As the world’s plutocrats gathered in Davos, Switzerland, last week for this year’s World Economic Forum to tackle global issues such as populism and increasing inequality, some have observed that the forum continues to be a symbol of global inequality.
In fact, Fight Inequality Alliance (FIA) members were mobilising around the world at the same time (Tuesday to Friday) for the Fight Inequality Week of Action 2019 to take on alleged unjust distribution of wealth and power.
The annual global forum would witness a glut of the world’s global elites — including business titans, politicians, world leaders, academics, NGOs and activists.
It somewhat amuses and annoys me that the top few wealthy would converge on a luxurious ski resort to discuss the plight of the majority poor, who are not represented, and purport to seek solutions to problems of their own creation.
Well, aren’t the same people and corporations absconding paying their fair share of taxes?
The richest continue to enjoy booming fortunes while enjoying some of the lowest levels of tax in decades. The poor are, definitely, being served on the menu.
According to a report by Oxfam, one of the over 100 members of FIA, the 26-richest people on earth last year had the same net worth as the poorest half of the world’s population — some 3.8 billion people.
The report further claims that 2,200 billionaires worldwide saw their wealth grow by 12 percent while Kenya’s 8,300 richest people have the same wealth as the rest of the population — close to 45 million people.
Moreover, the richest 10 percent of the people in Kenya earned, on average, 23 times more than the poorest 10 percent.
The scourge of inequality has permeated every sector of the economy, where unequal access to opportunities, such as healthcare and education, is rife.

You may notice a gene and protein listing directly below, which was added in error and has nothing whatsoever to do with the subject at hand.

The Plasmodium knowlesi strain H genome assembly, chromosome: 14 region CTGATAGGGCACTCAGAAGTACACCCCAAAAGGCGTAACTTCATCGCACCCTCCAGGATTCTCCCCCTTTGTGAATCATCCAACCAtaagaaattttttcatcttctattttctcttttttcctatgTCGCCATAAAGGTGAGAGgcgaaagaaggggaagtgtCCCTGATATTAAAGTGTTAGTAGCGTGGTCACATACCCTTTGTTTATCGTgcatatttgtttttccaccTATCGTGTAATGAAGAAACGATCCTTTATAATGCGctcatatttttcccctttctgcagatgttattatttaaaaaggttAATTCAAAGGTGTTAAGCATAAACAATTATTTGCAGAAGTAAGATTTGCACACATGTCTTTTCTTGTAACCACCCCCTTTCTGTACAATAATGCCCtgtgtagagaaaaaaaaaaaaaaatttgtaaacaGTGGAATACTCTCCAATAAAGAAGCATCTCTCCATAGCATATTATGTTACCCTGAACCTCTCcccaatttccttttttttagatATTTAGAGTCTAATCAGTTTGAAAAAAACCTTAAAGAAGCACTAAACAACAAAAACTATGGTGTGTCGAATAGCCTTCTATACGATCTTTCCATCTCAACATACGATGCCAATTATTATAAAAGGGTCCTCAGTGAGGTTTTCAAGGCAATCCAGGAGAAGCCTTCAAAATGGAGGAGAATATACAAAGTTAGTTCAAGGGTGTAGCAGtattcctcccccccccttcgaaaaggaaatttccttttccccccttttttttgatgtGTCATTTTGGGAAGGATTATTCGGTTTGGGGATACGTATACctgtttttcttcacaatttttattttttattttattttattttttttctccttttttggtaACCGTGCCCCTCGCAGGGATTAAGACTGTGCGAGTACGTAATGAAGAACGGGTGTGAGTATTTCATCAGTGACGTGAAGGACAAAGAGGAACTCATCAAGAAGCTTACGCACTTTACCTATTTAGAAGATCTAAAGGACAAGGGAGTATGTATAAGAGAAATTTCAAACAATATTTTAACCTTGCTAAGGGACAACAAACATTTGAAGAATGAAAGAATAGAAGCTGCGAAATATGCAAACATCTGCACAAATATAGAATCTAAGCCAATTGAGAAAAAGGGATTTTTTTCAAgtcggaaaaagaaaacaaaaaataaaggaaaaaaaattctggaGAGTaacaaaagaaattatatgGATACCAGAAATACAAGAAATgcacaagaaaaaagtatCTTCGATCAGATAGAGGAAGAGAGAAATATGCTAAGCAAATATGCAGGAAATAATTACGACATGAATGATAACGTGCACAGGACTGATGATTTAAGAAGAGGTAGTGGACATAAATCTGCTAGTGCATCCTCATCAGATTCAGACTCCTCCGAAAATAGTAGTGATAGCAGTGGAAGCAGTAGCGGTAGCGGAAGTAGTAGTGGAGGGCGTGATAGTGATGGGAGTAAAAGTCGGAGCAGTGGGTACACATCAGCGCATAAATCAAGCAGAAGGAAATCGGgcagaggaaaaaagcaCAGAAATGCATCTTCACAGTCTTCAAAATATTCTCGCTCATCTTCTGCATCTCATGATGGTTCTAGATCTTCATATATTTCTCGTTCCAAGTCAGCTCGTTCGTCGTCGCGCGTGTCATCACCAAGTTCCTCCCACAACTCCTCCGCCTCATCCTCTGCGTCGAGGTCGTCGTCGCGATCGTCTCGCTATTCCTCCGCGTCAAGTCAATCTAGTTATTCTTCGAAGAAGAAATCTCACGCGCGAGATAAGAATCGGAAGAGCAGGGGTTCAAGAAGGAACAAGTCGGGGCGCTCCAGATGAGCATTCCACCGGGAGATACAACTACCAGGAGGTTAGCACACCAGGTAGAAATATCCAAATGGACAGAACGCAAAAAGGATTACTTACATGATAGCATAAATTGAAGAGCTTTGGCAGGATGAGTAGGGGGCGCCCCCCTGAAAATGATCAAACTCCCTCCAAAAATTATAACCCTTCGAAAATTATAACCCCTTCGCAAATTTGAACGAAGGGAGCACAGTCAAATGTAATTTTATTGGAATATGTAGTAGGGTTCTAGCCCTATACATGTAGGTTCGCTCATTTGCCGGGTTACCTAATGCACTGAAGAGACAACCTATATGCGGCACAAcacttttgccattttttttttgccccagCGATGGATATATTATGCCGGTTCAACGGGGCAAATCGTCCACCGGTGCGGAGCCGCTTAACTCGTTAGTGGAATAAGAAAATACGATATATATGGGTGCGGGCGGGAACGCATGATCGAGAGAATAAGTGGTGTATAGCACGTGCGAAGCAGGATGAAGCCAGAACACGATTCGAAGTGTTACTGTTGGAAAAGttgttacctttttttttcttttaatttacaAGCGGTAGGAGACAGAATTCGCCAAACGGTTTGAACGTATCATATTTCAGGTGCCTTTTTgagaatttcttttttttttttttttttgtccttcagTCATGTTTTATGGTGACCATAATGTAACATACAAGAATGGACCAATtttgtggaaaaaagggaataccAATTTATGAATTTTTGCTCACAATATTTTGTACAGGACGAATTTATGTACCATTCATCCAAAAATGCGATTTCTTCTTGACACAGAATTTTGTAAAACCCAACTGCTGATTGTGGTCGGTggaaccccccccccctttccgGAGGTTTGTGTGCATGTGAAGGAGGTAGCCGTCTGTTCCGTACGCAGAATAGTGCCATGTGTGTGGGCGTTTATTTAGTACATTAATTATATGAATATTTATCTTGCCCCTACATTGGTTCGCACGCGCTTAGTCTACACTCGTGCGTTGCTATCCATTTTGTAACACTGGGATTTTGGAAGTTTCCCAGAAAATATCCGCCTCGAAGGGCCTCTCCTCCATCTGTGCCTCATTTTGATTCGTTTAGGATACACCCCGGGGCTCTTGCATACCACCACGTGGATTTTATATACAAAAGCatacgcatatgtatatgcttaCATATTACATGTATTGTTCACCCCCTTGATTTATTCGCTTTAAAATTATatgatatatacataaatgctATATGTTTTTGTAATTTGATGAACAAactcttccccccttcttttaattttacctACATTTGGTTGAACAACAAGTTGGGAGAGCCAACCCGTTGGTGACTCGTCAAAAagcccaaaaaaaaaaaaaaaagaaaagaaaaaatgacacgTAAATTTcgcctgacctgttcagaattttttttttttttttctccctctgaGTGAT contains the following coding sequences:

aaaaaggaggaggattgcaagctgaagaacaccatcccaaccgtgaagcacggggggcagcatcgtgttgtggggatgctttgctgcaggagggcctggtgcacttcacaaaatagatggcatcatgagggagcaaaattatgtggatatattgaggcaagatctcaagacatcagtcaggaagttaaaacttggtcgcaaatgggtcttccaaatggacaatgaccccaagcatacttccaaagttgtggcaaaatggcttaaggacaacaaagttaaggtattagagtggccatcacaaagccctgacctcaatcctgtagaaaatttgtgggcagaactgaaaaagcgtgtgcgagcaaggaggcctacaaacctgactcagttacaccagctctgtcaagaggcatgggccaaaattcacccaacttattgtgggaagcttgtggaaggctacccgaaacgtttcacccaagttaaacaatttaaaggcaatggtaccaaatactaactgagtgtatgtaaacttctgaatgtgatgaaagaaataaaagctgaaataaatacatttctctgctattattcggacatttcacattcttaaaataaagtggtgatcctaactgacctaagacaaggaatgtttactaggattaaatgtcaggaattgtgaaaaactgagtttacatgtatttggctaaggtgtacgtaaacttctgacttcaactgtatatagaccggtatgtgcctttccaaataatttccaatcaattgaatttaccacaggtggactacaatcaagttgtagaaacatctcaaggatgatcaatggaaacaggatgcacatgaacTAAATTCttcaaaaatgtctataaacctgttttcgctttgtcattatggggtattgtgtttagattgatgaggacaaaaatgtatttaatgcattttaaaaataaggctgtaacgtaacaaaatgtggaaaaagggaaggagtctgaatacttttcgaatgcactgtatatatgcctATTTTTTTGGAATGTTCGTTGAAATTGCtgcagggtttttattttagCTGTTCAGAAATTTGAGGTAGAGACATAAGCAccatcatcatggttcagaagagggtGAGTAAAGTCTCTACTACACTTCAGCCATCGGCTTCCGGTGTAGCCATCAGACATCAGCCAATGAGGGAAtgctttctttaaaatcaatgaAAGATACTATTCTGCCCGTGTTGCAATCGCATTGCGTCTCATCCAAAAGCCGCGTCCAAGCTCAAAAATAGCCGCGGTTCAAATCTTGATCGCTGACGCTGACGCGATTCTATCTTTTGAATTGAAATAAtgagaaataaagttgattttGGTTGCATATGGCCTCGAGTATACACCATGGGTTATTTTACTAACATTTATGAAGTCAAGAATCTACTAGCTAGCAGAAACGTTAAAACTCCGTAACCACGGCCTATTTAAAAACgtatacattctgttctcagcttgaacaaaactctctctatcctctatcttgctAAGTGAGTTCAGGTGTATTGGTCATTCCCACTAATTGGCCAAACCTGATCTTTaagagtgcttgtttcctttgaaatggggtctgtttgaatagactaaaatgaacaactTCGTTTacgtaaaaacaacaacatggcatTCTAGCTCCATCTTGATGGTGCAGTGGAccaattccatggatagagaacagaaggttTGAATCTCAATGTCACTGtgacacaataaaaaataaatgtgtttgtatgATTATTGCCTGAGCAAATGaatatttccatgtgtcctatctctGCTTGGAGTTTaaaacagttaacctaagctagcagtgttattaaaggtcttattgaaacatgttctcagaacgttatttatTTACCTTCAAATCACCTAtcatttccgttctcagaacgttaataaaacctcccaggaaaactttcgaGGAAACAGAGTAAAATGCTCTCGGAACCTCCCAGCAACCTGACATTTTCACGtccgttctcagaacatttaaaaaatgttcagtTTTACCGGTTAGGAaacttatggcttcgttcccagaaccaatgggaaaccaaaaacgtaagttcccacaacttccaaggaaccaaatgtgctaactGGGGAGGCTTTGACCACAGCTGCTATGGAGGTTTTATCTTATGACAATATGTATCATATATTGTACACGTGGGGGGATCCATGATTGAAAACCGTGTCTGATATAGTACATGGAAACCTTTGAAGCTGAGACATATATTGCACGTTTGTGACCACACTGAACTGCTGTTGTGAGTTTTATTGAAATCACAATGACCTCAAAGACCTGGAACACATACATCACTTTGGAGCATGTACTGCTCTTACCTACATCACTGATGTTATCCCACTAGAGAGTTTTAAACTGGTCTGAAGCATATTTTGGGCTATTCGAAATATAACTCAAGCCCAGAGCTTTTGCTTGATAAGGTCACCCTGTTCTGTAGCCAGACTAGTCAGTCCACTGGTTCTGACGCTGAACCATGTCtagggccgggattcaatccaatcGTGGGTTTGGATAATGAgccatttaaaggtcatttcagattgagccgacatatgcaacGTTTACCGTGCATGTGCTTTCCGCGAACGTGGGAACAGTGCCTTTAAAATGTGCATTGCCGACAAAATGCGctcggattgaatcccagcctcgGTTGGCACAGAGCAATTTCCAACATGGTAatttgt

The government’s decision to exempt aircraft spare parts from value added tax (VAT) while textbooks and medicines continue to be blighted with the tax burden could pose for a classic case of polarisation.
Since the early 2000s, Kenya’s level of spending on education has gradually fallen every year.
Nearly a million primary school-age children are out of school — the ninth-highest number of any country.
The 2014 Kenya Demographic and Health Survey (KDHS) further shows the economic polarisation, revealing that a girl from a poor family is 17 times more likely to have never gone to school than her peer from a rich home.
The health sector has seen some improvements over the past decade.
However, a recent study estimated that nearly 2.6 million people fall into poverty or remain poor due to ill health every year.
The ramifications in the health status greatly affect morbidity and mortality rates within the country with rich Kenyans expected to live longer than poor Kenyans.
Life expectancy in the Kibera slums, for instance, has been estimated to be as low as 30 years, compared to the national average of 65 years.
Gender inequality is also prevalent. Globally, women earn 23 per cent less than men, who own 50 per cent more of the total wealth than women.
Further, women are suffering more due to unpaid care work.
For example, despite 96 percent of Kenya’s rural women population working on farms, only six percent of them hold a title deed.
Consequently, inequality makes the fight to end poverty much harder. It undermines trust in societies and increases crime.
It also has profound implications for the future of our children and the opportunities they will have to live a better life.
Inequality has an impact on all aspects of Kenyan life — from health to education and access to justice, where many poor people avoid formal courts due to legal fee and language barrier.
For a long time, the poor have lent their voice to the rich, who have manipulated and maligned those voices to sound at the tune of their bidding.
Emancipation does not come by easily; it takes concerted efforts and relentless consistency.
A few years ago, a woman that I highly esteem, author and activist Muthoni Likimani, in explaining the intrinsic struggle within women in their quest for empowerment, gave an analogy of a goat tethered in the dark corner of a hut.
Upon its release into the sunshine, it retreats into the darkness, afraid to face the light — afraid at what it means to be finally free.
The majority poor need to take back their power by questioning, calling to account and organising collectively to sound their voices at their own tune.
Ms Mwende is a communications consultant. @yvonneemwende